United States General Accounting Office GAO Testimony Before the Subcommittee on Water and Power, Committee on Resources, House of Representatives For Release on Delivery Expected at RURAL WATER PROJECTS 2:00 p.m. July 29, 1999 Federal Assistance Criteria and Potential Benefits of the Proposed Lewis and Clark Project Susan D. Kladiva, Associate Director, Energy, Resources, and Science Issues, Resources, Community, and Economic Development Division GAO/T-RCED-99-252 Mr. Chairman and Members of the Subcommittee: It is a pleasure to be here to participate in your oversight hearings on rural water project funding. In the past year, we have issued two reports that address issues involving rural water projects. One, issued in May of 1998 to your Senate counterpart, looked at the characteristics of a number of proposed rural water projects and compared them with the criteria of a number of existing programs for funding assistance.1 One of the projects covered in that report was the proposed Lewis and Clark project in South Dakota, Iowa, and Minnesota. The other report was issued to you in May of this year.2 It focused on the benefits that could be expected from constructing a project such as Lewis and Clark. Specifically, my statement today will cover (1) federal assistance criteria for rural water projects and (2) potential benefits of rural water projects such as Lewis and Clark. In summary, regarding federal assistance criteria for rural water projects, our work looked at three programs. These were the Rural Utilities Service program of the Department of Agriculture (USDA), the Drinking Water State Revolving Fund of the Environmental Protection Agency (EPA), and the Bureau of Reclamation (BOR) of the Department of the Interior. We found that the USDA and EPA programs had specific criteria that a proposed water project must meet to be considered for funding and that none of the three projects we examined, including the Lewis and Clark project, had characteristics that met all of the criteria of any one of the programs. We further found that while BOR did not have a formal program and, thus, did not have formal criteria, it did have a long-standing policy on reimbursement for its contributions to projects with which none of the three proposed projects—again including Lewis and Clark—could comply. Regarding potential benefits of rural water projects, our work, using Lewis and Clark as the example, found that the local water users, such as households and business would receive most of the benefits of the project, which could include higher personal incomes and improved lifestyles. While the federal government would realize only minimal financial benefits, the project would benefit the federal government to the extent that it will be a means of achieving public policy objectives. 1 Rural Water Projects: Federal Assistance Criteria (GAO/RCED-98-204R, May 29, 1998). 2 Rural Water Projects: Identifying the Benefits of the Proposed Lewis and Clark Project (GAO/RCED-99-115, May 28, 1999). Page 1 GAO/T-RCED-99-252 Since the proposed Lewis and Clark Rural Water Project was a focus of each of our reviews, I would like to provide some background on that project before describing our findings in greater detail. The project is to address the dual problems of inadequate quantities of Background water and poor quality of water. The cost of the project is estimated to be $282.9 million (in 1993 dollars). The 300,000 people in 14 counties near the junction of South Dakota, Iowa, and Minnesota use groundwater as their principal municipal and industrial water source. The 100,000 urban residents of Sioux Falls, the largest city in the area, obtain water from the city’s municipal water system, while rural residents of the area obtain water primarily from smaller rural water districts. A number of rural residents obtain their own water from private wells. Good-quality water, however, is in short supply in this area. Shallow aquifers, a major source of water in the area, often hold insufficient quantities of water for expanding populations and economic activities, and quantities can be limited during times of drought. Also, the groundwater commonly obtained from these shallow aquifers is vulnerable to contamination from nitrates and pesticides from the intense agriculture that is the main economic activity of the area. Groundwater is often plentiful in deeper aquifers, but it is highly mineralized and, thus, requires expensive treatment. Because of the insufficient quality and quantity of water, 22 water districts in the area advocate the building of a major municipal water system known as the Lewis and Clark Rural Water Project which would draw water from the Missouri River. These districts are requesting legislation that would authorize a federal grant to cover the construction of the project. The proposed legislation provides a formula for federal and nonfederal sharing of the costs of this construction. With the exception of the city of Sioux Falls, the federal government would fund 80 percent of the costs for the project’s planning and construction, and nonfederal interests would fund the remaining 20 percent. For the city of Sioux Falls, the federal government and nonfederal interests would each provide 50 percent “of the incremental cost to the city of participation in the project.” “Incremental cost” is not defined in the proposed legislation, and there is more than one way to interpret these words. In our report, we considered the “incremental cost” that would be subject to 50/50 federal funding to be Sioux Falls’ proportionate share of the project’s capital costs based on Page 2 GAO/T-RCED-99-252 its water demand as cited in the project’s feasibility study. This proportionate share is 42.6 percent of the $282.9 million project’s total cost less a small amount (about $8.5 million), which we interpret the federal government would pay for environmental enhancements. Hence, we estimated the cost shares as follows: The federal government would be responsible for $192.9 million, or 68 percent; Sioux Falls’ nonfederal cost share would be $58.5 million, or 21 percent; and the other than Sioux Falls’ nonfederal cost share would be $31.5 million, or 11 percent. The Bureau of Reclamation concurred that our interpretation of incremental costs is reasonable but pointed out that other interpretations may exist. According to the Executive Director of the Lewis and Clark Rural Water System, for example, the project’s sponsors interpret the “incremental cost to the city of participation in the project” as the amount of savings that would be realized if Sioux Falls was dropped from the project. That is, the sponsors equate incremental cost to an estimated savings from downsizing the pipelines, treatment plant, and wells to account for water that no longer would be delivered to Sioux Falls. They believe that this savings would be $55.2 million and that the nonfederal cost share for Sioux Falls would be 50 percent of this amount, or $27.6 million. We identified a number of elements from laws, regulations, and policies Project from USDA, EPA, and BOR that constitute the criteria that proposed rural Characteristics Do water projects must meet. USDA’s program has direct criteria for Not Meet Some participation. EPA—which provides grants to the states that must, in turn, develop their own plans and policies for participation—establishes Criteria for minimum requirements for those plans which constitute applicable Participation in criteria. BOR, which has no formal program for rural water projects, does have a long-standing policy on full reimbursement for its contributions to Selected Federal the local projects it funds. It has concentrated its activities in the 17 Programs western states that constitute its service area. The characteristics of the Lewis and Clark project meet some but not all of the criteria of the three agencies. The project does not meet some of USDA’s criteria in that it includes a city (Sioux Falls) with a population exceeding the definition of a rural area as a location with fewer than 10,000 people. Thus, only the rural component of the Lewis and Clark project would meet the criterion. The project also does not meet the criterion for economic feasibility for repayment in that it envisions federal funding through grants of 80 percent of the design and construction costs (50 percent for the Page 3 GAO/T-RCED-99-252 Sioux Falls component). This amount exceeds the USDA program’s maximum grant limitation of 75 percent of eligible project costs. The project also does not meet some of the criteria of the EPA program. For example, it does not meet the economic feasibility requirement for the state loan program in that it depends on grants to cover 80 percent (50 percent for the Sioux Falls component) rather than a loan. In addition, the inclusion of an entity with more than 10,000 people would call into question the project’s applicability for the portion of the EPA’s state grant moneys that states are to use for projects with populations under 10,000. Similarly, the project’s dependence on grants is inconsistent with BOR’s long-standing policy of having water users repay 100 percent of the costs of projects. In addition, 2 of the 3 states involved in that project–-Iowa and Minnesota-–are not among the 17 western states that constitute BOR’s service area. The benefits associated with a rural municipal and industrial water project Nature of the Benefits such as the Lewis and Clark project are a result of increases in both the of the Lewis and Clark quantity and quality of water. These benefits can generally be categorized Rural Water Project as (1) societal benefits, (2) economic benefits, and (3) fiscal benefits. The societal benefits include improvements in the health, safety, and lifestyle of residents served by the project. Health improvements could result from the Lewis and Clark project because of the improved quality of the water. For example, EPA’s research reveals that a reduction in sulfate concentration in a community’s drinking water could result in fewer gastrointestinal illnesses and that reductions in nitrate concentrations in drinking water could result in fewer infants being at risk of serious illness or death. The project could improve safety in the region by making more water available for fighting fires in the smaller communities. Lifestyle improvements could result from a better quality of water being available for drinking, bathing, and washing clothes or more water being available for landscaping. The societal benefits also include contributing to the federal government’s efforts to pursue its goal of furthering economic development in rural America. The economic benefits are increases in the economic value of the national or regional output of the goods and services produced as a result of increases in the quantity or quality of water. The Lewis and Clark project could have an impact on hog and cattle production, milk production, and Page 4 GAO/T-RCED-99-252 other agricultural products made from soybeans, corn, and eggs that are processed by local plants. For example, farmers have reported increased weight gains in hogs when rural areas have switched to water having lower sulfates and hardness. Similarly, dairy farmers have attributed increased milk yields to better quality water. Although the water from the Lewis and Clark project will not be used for irrigation, community officials stated that an increased availability of water could provide opportunities for the economic development of industries whose processes require large amounts of water, such as ethanol plants and food processing plants, in the Lewis and Clark service area. In addition, the improved quality of the water would increase the longevity of water heaters, water softeners, and other appliances by reducing mineral deposits and thereby saving residents repair and replacement costs. The fiscal benefits are net increases in government revenues that result from an increase in economic activity. Proposed construction projects such as the Lewis and Clark project would have an impact on fiscal revenues. Should the Lewis and Clark project be built, increased sales tax revenues could result from an increase in economic activity, and increased income tax revenues could result from the higher earnings associated with this economic growth, particularly in the agricultural sector. Increases in the quantity and quality of water could lead to increases in property values, which in turn could increase property tax revenues. However, the net fiscal benefit to the various levels of government would depend also on the impact of the project on various government expenditures, including increases in infrastructure spending or increases in government outlays to meet increased demands for government services. The local water users, such as households and businesses, would receive Beneficiaries of the most of the benefits from the Lewis and Clark project. Thus, the project’s Lewis and Clark Rural 22 member districts would not benefit directly because, as nonprofit water Water Project providers, they function as their customers’ agents in obtaining water and deliver water to users at or near cost. The benefits accruing to local water users could include (1) higher personal income resulting from the increase in economic activities; (2) decreased costs for replacing water heaters, maintaining water softeners, and servicing other appliances; and (3) societal benefits, such as improved health and lifestyles. State and local governments would benefit primarily from the increases in tax revenues resulting from an anticipated increase in the production and sales of goods and services. State and local governments could also benefit Page 5 GAO/T-RCED-99-252 from increased sales and income taxes generated from the construction activities of the Lewis and Clark project. County governments and school districts could be the beneficiaries of increased property tax revenues. The federal government would realize only minimal financial benefits from the Lewis and Clark project. Increases in federal income tax revenues resulting from increased economic activities attributable to the project would likely be minimal. However, the project would benefit the federal government to the extent that it will be a means of achieving such objectives as meeting federal drinking water standards, improving the quality of rural life, and investing in the infrastructure of rural America. The societal benefits, such as meeting federal drinking water standards, How Benefits From improvements in health and lifestyle, and investing in the development of the Lewis and Clark the infrastructure of rural America, cannot be measured monetarily with Rural Water Project reasonable accuracy. For example, water experts we interviewed stated that improved public health is a major benefit, but the benefit is difficult to Are Valued measure. Improvements in health were also cited by district representatives as a major benefit of the Lewis and Clark project. However, neither the reduction in illnesses nor the subsequent reduction in health care costs that might be attributable to better quality water can be valued with precision. Similarly, it is not possible to accurately assign a monetary value to an improved lifestyle attributed to better quality water. However, the Congress has recognized the long-standing need to improve the quality of water in rural America. For example, the Rural Utility Service, through its water and wastewater loan and grant program, has helped fund almost 17,000 water and sewer projects serving more than 12,500 rural communities in the last 30 years. Also, the objective of EPA’s Drinking Water State Revolving Loan Fund program is to ensure that the nation’s drinking water supplies remain safe and affordable.3 The economic benefits of water projects such as the Lewis and Clark project are, for the most part, difficult to quantify because of the difficulty in attributing with any precision an increase in economic activity directly 3 The Safe Drinking Water Act Amendments of 1996 (P.L. 104-182, sec. 130) authorized a Drinking Water State Revolving Loan Fund to help public water systems finance the infrastructure needed to achieve or maintain compliance with the act’s requirements and to promote public health protection objectives. Section 1452 authorizes the Administrator of EPA to make grants to states to capitalize drinking water state revolving loan funds, which in turn can provide low-cost loans and other types of assistance to eligible water systems. Page 6 GAO/T-RCED-99-252 to an increase in water. Water is rarely the sole factor responsible for economic change, but water can facilitate economic expansion. For example, hog farmers are unlikely to decide to raise more hogs based solely on the availability of better quality water. Instead, they are also likely to consider the cost of feed, the amount of available space in their sheds, and the market demand as reflected in the price paid for their product by slaughterhouses. Despite the difficulty of measuring the economic benefits, increases in the value of the output of goods and services resulting from the Lewis and Clark project can be viewed from either the national or regional perspective. Although both perspectives are measures of changes in the value of goods and services produced, the regional benefits could be significantly different from the national benefits because regional benefits capture the transfer of economic activities into the project’s service area from outside the region. Regional transfers will result in no net national benefits. At the national level, we believe the increases in the value of goods and services due to the Lewis and Clark project would be minimal. Increases in the output of goods and services do not necessarily result in an increase in their value. For example, hog production, one of the major industries in the tristate area, was initially expected to increase locally because of anticipated improvements in the quantity and quality of water. However, production exceeded the demand of slaughterhouses in 1998, resulting in plummeting prices. The hog price in December 1998 was $14.70 per 100 pounds, down from an average price of $52.90 in 1997. Similarly, the December 1998 beef cattle price of $55.80 per 100 pounds was down from an average price of $63.10 in 1997, resulting in lower incomes. From the regional perspective, however, the economic benefits of water projects are greater. The regional benefits reflect not only the increase in value of the goods and services produced in the region but also the regional economy’s gain from transfers of industries into the area. For example, local planners expect that on completion of the Lewis and Clark project, food processing and ethanol plants may relocate to their region. Because of the difficulty of identifying and directly attributing changes in economic activities to the quantity and quality of water, analysts have developed other methods that, for the most part, can approximate the value of benefits accruing from a water project. One method, called a willingness-to-pay study, surveys water users and asks them how much Page 7 GAO/T-RCED-99-252 they are willing to pay for an increase in the quality and quantity of their water. BOR analyzed a survey conducted by the Lewis and Clark project’s sponsors in 1992 and estimated that residents in the project’s service area were only willing to pay an additional $3.34 million per year to ensure a safe and reliable future water supply. Over the 40-year life expectancy of the Lewis and Clark project, this amounts to about $87 million in 1998 dollars.4 As a result, BOR concluded that from a purely economic standpoint, the Lewis and Clark project does not pay for itself since the cost of the proposed project is $282.9 million in 1993 dollars. However, if the project is required to meet future water quality standards or solve reliability problems that must be dealt with regardless of cost, BOR concluded that the Lewis and Clark project may be the most cost-effective way to reach such goals. Moreover, economists that we contacted said that figures reported by respondents in willingness-to-pay studies may underestimate total benefits because respondents may fear that their water bills would be increased by the amounts they report. Another method used by economists in estimating the value of a water project’s benefits consists of estimating the cost of reasonable alternatives that would be avoided if the project is built. In other words, how much the beneficiaries are willing to pay for an alternative water system provides an estimate of the value they would place on the benefits they expect to receive from the increase in the quality and quantity of their water. At the water district level, this cost represents the value of the project’s benefits to all water users in the district, including households, farms, and businesses. This method can approximate the value of benefits if the alternative will produce the same quantity and quality of water as the proposed project. To that end, we asked the 22 individual water districts to identify and estimate the cost of reasonable alternatives that would be avoided if the Lewis and Clark project is built. Reasonable alternatives for the water districts in the project’s service area include drilling additional wells, modifying or building treatment plants, and purchasing water from other water districts. A summary of these alternatives and their individual costs appears in appendix I. We estimate that the sum of these alternative costs for Lewis and Clark members ranges between about $71 million and $81 million in 1998 dollars. However, these figures should be considered minimum values because many alternatives would not produce the same quality of water as 4 Discounted at 3 percent. Page 8 GAO/T-RCED-99-252 the Lewis and Clark project and because two districts did not estimate the cost of their alternatives. In addition, only 5 of 16 alternatives that would require large capital investments were based on detailed written cost estimates or engineering studies, so several of the verbal estimates we obtained may lack accuracy. The net fiscal benefits attributable to the Lewis and Clark project would depend largely on changes in the economic activities in the region as well as on changes in the governments’ outlays for services and infrastructure. BOR estimated the tax revenue increases expected from the construction activities of the Lewis and Clark project to be about $16.5 million in 1992 dollars. Its estimate included the excise, fuel, sales, and income taxes expected to be collected by South Dakota, Iowa, and Minnesota from the contractors and laborers. However, the estimate did not include increases in tax revenues anticipated from an increase in regional economic activities. Mr. Chairman, this concludes my prepared statement. We will be pleased to respond to questions you or Members of the Subcommittee may have. For further information, please contact Susan D. Kladiva at (202) 512-3481. Contact and Individuals making key contributions to this testimony included Arleen Acknowledgments Alleman, Ronald M. Belak, Brad Hathaway, Mehrzad Nadji, Rudolfo G. Payan, Doreen Feldman, and Kathleen Gilhooly. Page 9 GAO/T-RCED-99-252 Appendix I Member Districts’ Alternatives to the Lewis and Clark Rural Water Project Compared With the Project’s Commitments Nonfederal Average Lewis and proportionate daily Clark share of Lewis Alternative to Cost of Nature of cost water use commitment and Clark Lewis and alternative estimate for Member district (gallons) (gallons/day) (1998 dollars)a Clark (1998 dollars) alternative Lincoln-Pipestone, Minnesota 3,000,000 300,000b $769,000 None available Not available Not applicable Rock County, Minnesota 583,000 300,000 769,000 Drill more $2,887,000 Written estimate shallow wells in prepared by Rock River district manager aquifer Luverne, Minnesota 1,200,000 500,000 1,282,000 Drill additional 388,000 to Verbal estimate shallow wells 1,388,000 Worthington, Minnesota 2,720,000 1,730,000 4,436,000 None available Not available Not applicable Sheldon, Iowa 1,300,000 1,000,000 2,564,000 Drill more wells 6,332,000 to Written and update 6,832,000 proposal water lines prepared by engineering firm Sibley, Iowa 400,000 650,000 1,667,000 Purchase 2,556,000 GAO estimate additional water based on water from Osceola price supplied Water District by district Clay County, Iowa 750,000 1,000,000 2,564,000 Drill more wells 3,102,000 Written estimate and build joint based on treatment plant studies with Spencer, prepared by Iowa engineering firm Rural Water District 1, Iowa 1,725,000 1,000,000 2,564,000 Drill more deep Not estimated Not applicable wells and upgrade treatment plant Hull, Iowa 165,000 300,000 769,000 Join nearby 2,447,000 Written cost district in its estimate expansion and supplied by purchase nearby district 150,000 and GAO gallons/day estimate of value of water purchase Sioux Center, Iowa 1,000,000 600,000 1,538,000 Drill wells west 560,000 Verbal estimate of town and provided by build water line city’s utility department Boyden, Iowa 55,000 100,000 256,000 Pump existing Not estimated Not applicable wells and eventually add new wells (continued) Page 10 GAO/T-RCED-99-252 Appendix I Member Districts’ Alternatives to the Lewis and Clark Rural Water Project Compared With the Project’s Commitments Nonfederal Average Lewis and proportionate daily Clark share of Lewis Alternative to Cost of Nature of cost water use commitment and Clark Lewis and alternative estimate for Member district (gallons) (gallons/day) (1998 dollars)a Clark (1998 dollars) alternative Beresford, South Dakota 280,000 250,000 641,000 Replace 2,000,000 GAO estimate treatment plant based on data provided by water department Centerville, South Dakota 200,000 220,000 564,000 Hook up to 4,412,000 to Verbal estimate nearby rural 5,012,000 provided by city water systems official Harrisburg, South Dakota 70,000 250,000 641,000 Drill more wells, 2,153,000 Verbal estimate construct new supplied by treatment and utility softening plants department Lennox, South Dakota 200,000 400,000 1,026,000 Drill more wells 1,021,000 Verbal estimate provided by water department Madison, South Dakota 800,000 1,000,000 2,564,000 Build a new 0 to 8,040,000 Detailed study treatment plant prepared by engineering firm Parker, South Dakota 150,000 490,000 1,256,000 Drill 278,000 Verbal estimate high-volume supplied by well and build water water tower department Sioux Falls, South Dakota 15,678,000 10,000,000 64,101,000 Develop Wall 30,000,000 Informal Lake aquifer estimate by city Tea, South Dakota 150,000 330,000 846,000 Purchase 2,331,000 GAO estimate balance based on data (180,000 supplied by city gallons per day) from Lincoln Co. Lincoln County, South Dakota 533,000 900,000 2,308,000 Purchase 2,762,000 GAO estimate shortfall (up to a based on data maximum of supplied by 800,000 gallons water district per day) from Sioux Falls Minnehaha, South Dakota 1,600,000 2,000,000 5,128,000 Implement Not applicable Not applicable stringent water conservation (continued) Page 11 GAO/T-RCED-99-252 Appendix I Member Districts’ Alternatives to the Lewis and Clark Rural Water Project Compared With the Project’s Commitments Nonfederal Average Lewis and proportionate daily Clark share of Lewis Alternative to Cost of Nature of cost water use commitment and Clark Lewis and alternative estimate for Member district (gallons) (gallons/day) (1998 dollars)a Clark (1998 dollars) alternative South Lincoln, South Dakota 600,000 150,000 385,000 Drill three wells; 7,650,000 Informal build booster estimate station, lines supplied by and softening water district plant Total 33,159,000 23,470,000 $98,638,000 — $70,879,000 to — $81,019,000 a These proportionate shares in 1998 dollars are not equal to proportionate shares discussed in the report’s text, which are in 1993 dollars. b Lincoln-Pipestone has plans to increase their commitment to 1 million gallons per day. 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Rural Water Projects: Federal Assistance Criteria and Potential Benefits of the Proposed Lewis and Clark Project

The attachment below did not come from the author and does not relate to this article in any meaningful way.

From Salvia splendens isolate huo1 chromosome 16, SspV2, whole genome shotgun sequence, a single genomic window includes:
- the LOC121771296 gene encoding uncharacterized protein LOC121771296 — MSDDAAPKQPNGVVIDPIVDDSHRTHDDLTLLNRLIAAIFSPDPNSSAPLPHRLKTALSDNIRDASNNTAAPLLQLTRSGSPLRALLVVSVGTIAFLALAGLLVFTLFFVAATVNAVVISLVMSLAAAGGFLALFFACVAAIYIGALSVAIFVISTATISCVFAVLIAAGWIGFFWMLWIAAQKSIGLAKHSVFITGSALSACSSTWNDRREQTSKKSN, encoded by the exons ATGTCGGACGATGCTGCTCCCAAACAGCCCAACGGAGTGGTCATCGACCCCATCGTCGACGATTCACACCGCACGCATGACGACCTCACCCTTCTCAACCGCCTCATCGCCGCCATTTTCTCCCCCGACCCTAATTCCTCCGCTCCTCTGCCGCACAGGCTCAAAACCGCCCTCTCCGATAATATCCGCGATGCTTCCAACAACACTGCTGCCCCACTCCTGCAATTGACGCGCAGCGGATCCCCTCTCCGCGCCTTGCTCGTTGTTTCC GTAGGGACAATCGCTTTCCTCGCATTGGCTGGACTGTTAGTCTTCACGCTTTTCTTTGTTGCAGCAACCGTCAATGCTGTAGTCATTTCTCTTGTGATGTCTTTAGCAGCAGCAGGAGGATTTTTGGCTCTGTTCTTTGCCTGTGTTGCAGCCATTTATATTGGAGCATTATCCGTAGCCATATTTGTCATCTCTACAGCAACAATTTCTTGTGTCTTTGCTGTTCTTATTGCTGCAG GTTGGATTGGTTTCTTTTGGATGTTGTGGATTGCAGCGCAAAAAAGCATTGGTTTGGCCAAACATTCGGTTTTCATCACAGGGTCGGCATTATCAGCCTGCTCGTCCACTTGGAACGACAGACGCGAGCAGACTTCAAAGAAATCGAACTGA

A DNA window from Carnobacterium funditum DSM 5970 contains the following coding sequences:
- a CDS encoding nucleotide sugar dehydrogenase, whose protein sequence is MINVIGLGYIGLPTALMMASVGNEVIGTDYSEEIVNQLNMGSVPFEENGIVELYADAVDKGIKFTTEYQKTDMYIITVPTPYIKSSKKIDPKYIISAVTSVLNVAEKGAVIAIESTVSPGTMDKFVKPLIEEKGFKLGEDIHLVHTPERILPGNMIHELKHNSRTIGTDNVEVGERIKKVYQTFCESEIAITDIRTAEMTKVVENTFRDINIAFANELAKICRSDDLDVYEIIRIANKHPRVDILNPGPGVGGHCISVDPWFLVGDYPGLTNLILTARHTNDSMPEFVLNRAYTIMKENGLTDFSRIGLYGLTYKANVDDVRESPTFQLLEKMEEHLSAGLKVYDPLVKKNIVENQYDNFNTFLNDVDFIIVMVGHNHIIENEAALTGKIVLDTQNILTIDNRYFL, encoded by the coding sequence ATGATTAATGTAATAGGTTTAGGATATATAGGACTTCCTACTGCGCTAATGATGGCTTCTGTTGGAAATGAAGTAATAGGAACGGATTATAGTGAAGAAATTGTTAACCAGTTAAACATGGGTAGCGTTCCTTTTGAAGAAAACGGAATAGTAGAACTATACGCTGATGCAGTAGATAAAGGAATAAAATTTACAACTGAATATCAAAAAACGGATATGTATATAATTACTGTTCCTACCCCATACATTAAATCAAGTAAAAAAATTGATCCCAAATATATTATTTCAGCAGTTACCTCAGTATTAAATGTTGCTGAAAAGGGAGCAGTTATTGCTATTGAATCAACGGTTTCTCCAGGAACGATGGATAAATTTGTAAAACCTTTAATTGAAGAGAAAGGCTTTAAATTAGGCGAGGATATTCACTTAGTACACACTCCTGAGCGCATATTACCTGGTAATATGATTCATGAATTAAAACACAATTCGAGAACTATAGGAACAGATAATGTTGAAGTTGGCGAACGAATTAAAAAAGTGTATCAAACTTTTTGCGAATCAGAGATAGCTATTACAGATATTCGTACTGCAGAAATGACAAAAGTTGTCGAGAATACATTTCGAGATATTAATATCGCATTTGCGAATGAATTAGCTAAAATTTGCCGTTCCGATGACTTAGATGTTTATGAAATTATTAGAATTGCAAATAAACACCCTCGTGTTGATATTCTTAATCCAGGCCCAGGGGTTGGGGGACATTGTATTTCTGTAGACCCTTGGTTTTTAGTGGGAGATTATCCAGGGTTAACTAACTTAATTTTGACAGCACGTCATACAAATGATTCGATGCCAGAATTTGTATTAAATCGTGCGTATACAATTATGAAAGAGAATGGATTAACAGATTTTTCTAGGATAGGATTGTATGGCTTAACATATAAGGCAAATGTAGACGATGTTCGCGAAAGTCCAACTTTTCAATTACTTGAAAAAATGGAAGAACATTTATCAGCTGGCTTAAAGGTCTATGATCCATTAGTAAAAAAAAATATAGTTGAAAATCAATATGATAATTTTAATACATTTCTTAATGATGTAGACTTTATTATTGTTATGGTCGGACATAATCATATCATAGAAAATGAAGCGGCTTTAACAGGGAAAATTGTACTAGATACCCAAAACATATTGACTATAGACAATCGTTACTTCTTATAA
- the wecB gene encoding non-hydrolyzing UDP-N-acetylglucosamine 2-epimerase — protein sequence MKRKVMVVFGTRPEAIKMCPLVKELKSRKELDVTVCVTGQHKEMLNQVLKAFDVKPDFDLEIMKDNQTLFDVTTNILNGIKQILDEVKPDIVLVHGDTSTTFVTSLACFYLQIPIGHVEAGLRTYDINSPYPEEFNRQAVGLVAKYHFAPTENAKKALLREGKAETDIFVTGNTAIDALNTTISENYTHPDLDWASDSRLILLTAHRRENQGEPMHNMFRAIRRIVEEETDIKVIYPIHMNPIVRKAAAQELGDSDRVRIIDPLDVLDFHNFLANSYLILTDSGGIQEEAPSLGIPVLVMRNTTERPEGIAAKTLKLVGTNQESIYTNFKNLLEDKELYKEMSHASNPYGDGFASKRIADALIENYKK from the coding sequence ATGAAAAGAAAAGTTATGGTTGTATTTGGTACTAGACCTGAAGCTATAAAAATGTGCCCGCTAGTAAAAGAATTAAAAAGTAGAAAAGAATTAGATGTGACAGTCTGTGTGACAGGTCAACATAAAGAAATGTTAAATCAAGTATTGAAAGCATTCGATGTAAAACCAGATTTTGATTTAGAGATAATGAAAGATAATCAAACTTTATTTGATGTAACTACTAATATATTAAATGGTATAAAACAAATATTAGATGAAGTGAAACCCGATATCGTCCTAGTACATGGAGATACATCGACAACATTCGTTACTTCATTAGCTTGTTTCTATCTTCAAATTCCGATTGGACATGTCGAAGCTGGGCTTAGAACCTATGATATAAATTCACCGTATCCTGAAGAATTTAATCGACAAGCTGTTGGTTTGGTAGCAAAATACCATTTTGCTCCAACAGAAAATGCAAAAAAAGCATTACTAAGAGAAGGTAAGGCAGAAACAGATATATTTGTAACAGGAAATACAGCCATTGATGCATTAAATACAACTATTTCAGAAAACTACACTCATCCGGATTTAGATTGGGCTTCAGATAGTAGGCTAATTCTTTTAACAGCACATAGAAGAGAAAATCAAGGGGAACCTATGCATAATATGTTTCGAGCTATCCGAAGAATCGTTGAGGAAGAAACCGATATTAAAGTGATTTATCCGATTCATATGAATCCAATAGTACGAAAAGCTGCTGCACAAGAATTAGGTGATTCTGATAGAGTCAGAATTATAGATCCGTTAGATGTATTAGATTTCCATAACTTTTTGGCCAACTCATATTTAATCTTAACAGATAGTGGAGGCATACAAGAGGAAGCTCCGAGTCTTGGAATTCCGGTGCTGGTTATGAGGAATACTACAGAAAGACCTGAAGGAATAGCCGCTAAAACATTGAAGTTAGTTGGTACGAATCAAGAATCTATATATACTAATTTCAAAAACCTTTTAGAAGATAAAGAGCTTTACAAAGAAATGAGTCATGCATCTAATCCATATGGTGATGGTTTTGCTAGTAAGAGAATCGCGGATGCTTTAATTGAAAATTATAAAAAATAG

Published by the Government Accountability Office on 1999-07-29.
Below is a raw (and likely hideous) rendition of the original report. (PDF)